It’s no secret that the EEOC—and even some courts—read Title VII to prohibit discrimination against transgender employees. A growing number of state and city laws also specifically include gender identity and/or expression as protected characteristics. But while employers may understand the legal dangers of firing someone for “coming out” as transgender, the extent of employers’ day-to-day obligations with respect to transgender employees in the workplace is far less clear. For example:

  • Are transgender employees entitled to access particular bathrooms or change their company employment records? And, if so, at what point in an employee’s gender transition must an employer accommodate such requests?
  • How should employers address negative reactions and attitudes from coworkers?

Two recent EEOC cases provide initial guidance for employers trying to navigate these tricky—and still relatively uncharted—employment law waters.Continue Reading Transgender at Work: How Employers Can Stay Off the EEOC Radar Screen

This post was also written by Megan E. Farrell.

On June 1, 2015, the United States Supreme Court held that a job applicant can establish religious discrimination under Title VII of the Civil Rights Act of 1964 without proof that the employer had “actual knowledge” of the applicant’s need for an accommodation; instead, the applicant “need only show that his [or her] need for an accommodation was a motivating factor in the employer’s decision” (emphasis added). Writing for eight of the Court’s nine Justices, Justice Scalia explained that employers “may not make an applicant’s religious practice, confirmed or otherwise, a factor in employment decisions.” EEOC v. Abercrombie & Fitch Stores, Inc., No. 14-86, ___ S. Ct. ___ (2015).Continue Reading EEOC v. Abercrombie & Fitch: Do You Need to Ask Applicants Whether They Require Religious Accommodation?

Just weeks after prohibiting employers from using credit checks, the New York City Council Wednesday passed yet another bill that handcuffs businesses attempting to vet new job applicants. Most notably, the bill, commonly referred to as the Fair Chance Act (the Act), bars employers from inquiring about a job applicant’s criminal history before extending a conditional offer of employment to the applicant. In other words, the Act “bans the box” – typically found on employment applications – that asks about a candidate’s criminal background.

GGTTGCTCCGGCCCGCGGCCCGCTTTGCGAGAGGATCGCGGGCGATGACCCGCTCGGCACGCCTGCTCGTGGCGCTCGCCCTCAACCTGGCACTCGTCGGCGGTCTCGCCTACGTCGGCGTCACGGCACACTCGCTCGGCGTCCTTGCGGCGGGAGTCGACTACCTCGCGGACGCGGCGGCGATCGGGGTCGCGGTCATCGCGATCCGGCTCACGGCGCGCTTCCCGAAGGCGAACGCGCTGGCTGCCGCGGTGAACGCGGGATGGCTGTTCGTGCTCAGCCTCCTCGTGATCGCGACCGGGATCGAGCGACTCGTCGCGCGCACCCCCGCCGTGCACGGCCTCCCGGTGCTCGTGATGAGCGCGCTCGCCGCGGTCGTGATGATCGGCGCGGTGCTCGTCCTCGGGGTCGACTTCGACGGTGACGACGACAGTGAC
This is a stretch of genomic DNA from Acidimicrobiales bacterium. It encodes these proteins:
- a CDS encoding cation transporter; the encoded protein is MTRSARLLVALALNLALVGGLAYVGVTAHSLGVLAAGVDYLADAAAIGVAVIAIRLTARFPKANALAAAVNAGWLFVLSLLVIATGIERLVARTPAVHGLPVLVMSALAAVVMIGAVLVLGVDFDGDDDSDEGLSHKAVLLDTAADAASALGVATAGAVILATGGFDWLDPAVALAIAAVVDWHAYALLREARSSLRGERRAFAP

The Act is an amendment to the already-liberal NYC Human Rights Law (NYCHRL) and, beyond “banning the box,” it also creates other new legal protections for current and prospective employees who have criminal histories. Pundits expect that Mayor Bill de Blasio will immediately endorse the Act – possibly in the next few days.Continue Reading BREAKING: NYC “Bans the Box,” Barring Most Pre-Employment Criminal Inquiries

This post was written by Cindy S. Minniti and Mark S. Goldstein.

Today’s New York employment law landscape is increasingly dynamic, with a constant stream of newly issued legislation and judicial opinions. To keep our readers current on the latest developments, we will share regular summaries of recent developments affecting Empire State employers. Here’s what happened in March and April 2015:

Minimum Wage Hike Suffers a Setback